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Tesco Calls End to Space Race as Grocer Banks on Smartphones

Tesco Signals End to Space Race as Grocer Banks on Smartphones
Tesco said yesterday it will scrap 100 major store developments and wrote down the value of the sites that were acquired five to 10 years ago by 804 million pounds ($1.2 billion) to reflect a drop in property values. Photographer: Simon Dawson/Bloomberg

Tesco Plc Chief Executive Officer Phil Clarke’s decision to open fewer big supermarkets in the U.K. marks the end of a space race that has defined the country’s largest retailer for the past two decades, leaving online sales as his next frontier for growth.

When Tesco amassed the plots of land to develop stores a decade ago “the smartphone hadn’t been invented and Internet retailing wasn’t really here, so this change in strategy came about a year ago,” Clarke said at a press conference in London yesterday. “We’re still opening new stores, just not as many as we anticipated back then.”

Tesco said yesterday it will scrap 100 major store developments and wrote down the value of the sites that were acquired five to 10 years ago by 804 million pounds ($1.2 billion) to reflect a drop in property values. Instead, the retailer will focus on expanding its online and convenience-stores as it seeks to address market share losses to discounters such as Aldi and upscale chains including Waitrose Ltd.

“The space race is over,” Philip Dorgan, an analyst at Panmure Gordon in London, said in a note yesterday. “The focus is shifting to online and small store investment.”

Tesco plans to add 1.26 million square feet (117,058 square meters) of shopping space in the U.K. in the coming financial year, down from 1.31 million square feet last year.

Expansion will be led by the Express convenience format, with 367,000 square feet of new space planned, up from 301,000 square feet last year. The amount of new superstore space will fall to 109,000 square feet from 299,000 square feet, Tesco said, while the larger Tesco Extra format will also be reined back to 603,000 square feet from 652,000 square feet.

Redundant Sites

The company said yesterday that it no longer plans to develop more than 100 property sites, which according to Clarke were bought “before we knew how profoundly technology would change both how we and our customers live and shop.”

The CEO said last month that Tesco has to “become a technology company as well,” and pledged to pump $750 million into the roll-out of online services globally.

Tesco’s online grocery sales increased by 13 percent to 2.3 billion pounds last year, more than 3 percent of group revenue.

“It’s all very easy for Phil Clarke to get excited about the icing that is online shopping, but the cake is not fully baked yet,” said Bryan Roberts, an analyst at Kantar Retail in London. “The reality is that the majority of food shopping is still done in a store, and Tesco has been struggling on that front. It would be wise not to get too distracted.”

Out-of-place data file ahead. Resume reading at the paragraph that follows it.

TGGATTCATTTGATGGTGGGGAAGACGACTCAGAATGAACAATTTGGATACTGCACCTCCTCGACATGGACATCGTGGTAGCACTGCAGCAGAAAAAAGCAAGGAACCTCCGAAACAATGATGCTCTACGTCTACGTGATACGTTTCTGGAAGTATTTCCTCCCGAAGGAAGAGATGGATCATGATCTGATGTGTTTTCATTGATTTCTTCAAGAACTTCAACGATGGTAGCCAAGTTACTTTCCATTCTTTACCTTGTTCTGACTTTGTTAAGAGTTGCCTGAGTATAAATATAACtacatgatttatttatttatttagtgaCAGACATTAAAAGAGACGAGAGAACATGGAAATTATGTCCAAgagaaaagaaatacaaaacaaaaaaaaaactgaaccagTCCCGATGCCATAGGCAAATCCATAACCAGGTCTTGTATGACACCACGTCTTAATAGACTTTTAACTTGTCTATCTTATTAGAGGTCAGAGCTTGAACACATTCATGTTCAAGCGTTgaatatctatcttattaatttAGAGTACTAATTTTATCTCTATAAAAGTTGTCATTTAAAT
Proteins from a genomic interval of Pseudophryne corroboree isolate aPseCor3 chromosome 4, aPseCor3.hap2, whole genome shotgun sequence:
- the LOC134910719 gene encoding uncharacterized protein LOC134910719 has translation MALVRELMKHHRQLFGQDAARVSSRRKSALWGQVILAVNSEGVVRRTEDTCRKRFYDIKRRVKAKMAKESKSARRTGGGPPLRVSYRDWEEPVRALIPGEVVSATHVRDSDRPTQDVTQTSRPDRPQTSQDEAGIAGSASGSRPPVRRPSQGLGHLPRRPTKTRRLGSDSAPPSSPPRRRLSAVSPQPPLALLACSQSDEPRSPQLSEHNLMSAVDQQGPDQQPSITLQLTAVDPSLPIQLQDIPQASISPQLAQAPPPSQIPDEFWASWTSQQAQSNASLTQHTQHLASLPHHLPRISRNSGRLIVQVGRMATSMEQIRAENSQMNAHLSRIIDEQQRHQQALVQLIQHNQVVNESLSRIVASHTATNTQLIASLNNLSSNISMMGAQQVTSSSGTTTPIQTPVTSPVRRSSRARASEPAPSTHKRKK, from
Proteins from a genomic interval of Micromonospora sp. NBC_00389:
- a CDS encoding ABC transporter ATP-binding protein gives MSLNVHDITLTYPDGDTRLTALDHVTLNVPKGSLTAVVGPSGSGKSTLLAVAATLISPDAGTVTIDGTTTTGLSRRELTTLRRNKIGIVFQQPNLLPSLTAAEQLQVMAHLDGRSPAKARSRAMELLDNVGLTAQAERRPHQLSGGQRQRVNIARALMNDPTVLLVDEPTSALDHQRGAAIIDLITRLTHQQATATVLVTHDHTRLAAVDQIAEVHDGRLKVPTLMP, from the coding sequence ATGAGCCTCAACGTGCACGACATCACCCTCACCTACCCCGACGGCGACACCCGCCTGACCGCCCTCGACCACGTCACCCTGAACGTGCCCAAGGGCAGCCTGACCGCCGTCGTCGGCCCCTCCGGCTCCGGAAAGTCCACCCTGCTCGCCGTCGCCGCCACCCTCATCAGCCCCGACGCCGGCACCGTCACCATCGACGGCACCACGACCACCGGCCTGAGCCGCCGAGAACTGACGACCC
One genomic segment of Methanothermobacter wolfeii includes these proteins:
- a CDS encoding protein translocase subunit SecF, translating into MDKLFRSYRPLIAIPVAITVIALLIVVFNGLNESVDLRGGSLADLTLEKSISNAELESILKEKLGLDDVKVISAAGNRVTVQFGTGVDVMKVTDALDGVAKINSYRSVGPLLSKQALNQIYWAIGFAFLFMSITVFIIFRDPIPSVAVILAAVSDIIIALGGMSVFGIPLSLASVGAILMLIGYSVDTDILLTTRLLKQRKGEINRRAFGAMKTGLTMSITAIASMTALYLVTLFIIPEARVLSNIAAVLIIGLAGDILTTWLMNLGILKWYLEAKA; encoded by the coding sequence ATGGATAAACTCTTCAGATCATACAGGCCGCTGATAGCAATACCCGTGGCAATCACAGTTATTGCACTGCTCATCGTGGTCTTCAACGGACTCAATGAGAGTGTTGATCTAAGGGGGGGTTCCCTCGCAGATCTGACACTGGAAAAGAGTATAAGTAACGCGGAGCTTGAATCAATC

U.S. Exit

Tesco yesterday reported the first drop in annual profit in almost 20 years and said it will exit the unprofitable Fresh & Easy chain in the U.S. as it struggles to maintain its dominant share at home. The Cheshunt, England-based retailer controls 29.4 percent of the U.K. grocery market, down from 30.2 percent a year ago, according to data from researcher Kantar Worldpanel.

While U.K. same-store sales growth in the fourth quarter was the strongest in three years at 0.5 percent, excluding gasoline and value-added tax, it still trailed competitors.

J Sainsbury Plc last month reported a 3.6 percent increase in fourth-quarter revenue on the same basis, while Marks & Spencer Group Plc said last week that U.K. food sales rose 4 percent at stores open at least a year.

Fitch Downgrade

Fitch Ratings today downgraded Tesco’s debt to BBB+ from A-because of a “heightened business risk profile as highlighted in its weaker than expected” full-year results. The retailer’s key challenge remains to bolster the U.K. business, while it also needs to improve profit margins in central European markets struggling with the impact of the euro area’s debt crisis, Fitch said. The outlook for Tesco’s rating is stable, according to the ratings company.

Tesco shares fell 0.2 percent to 369.20 pence at 2:53 p.m. in London after yesterday declining the most since Jan. 12, 2012, the day the company cut profit guidance for the first time in years.

The grocer may need to show “firm evidence of a sustained improvement in sales trends and profit progression” for the shares to advance, according to Sam Hart, an analyst at Charles Stanley & Co. with a hold recommendation on the stock.

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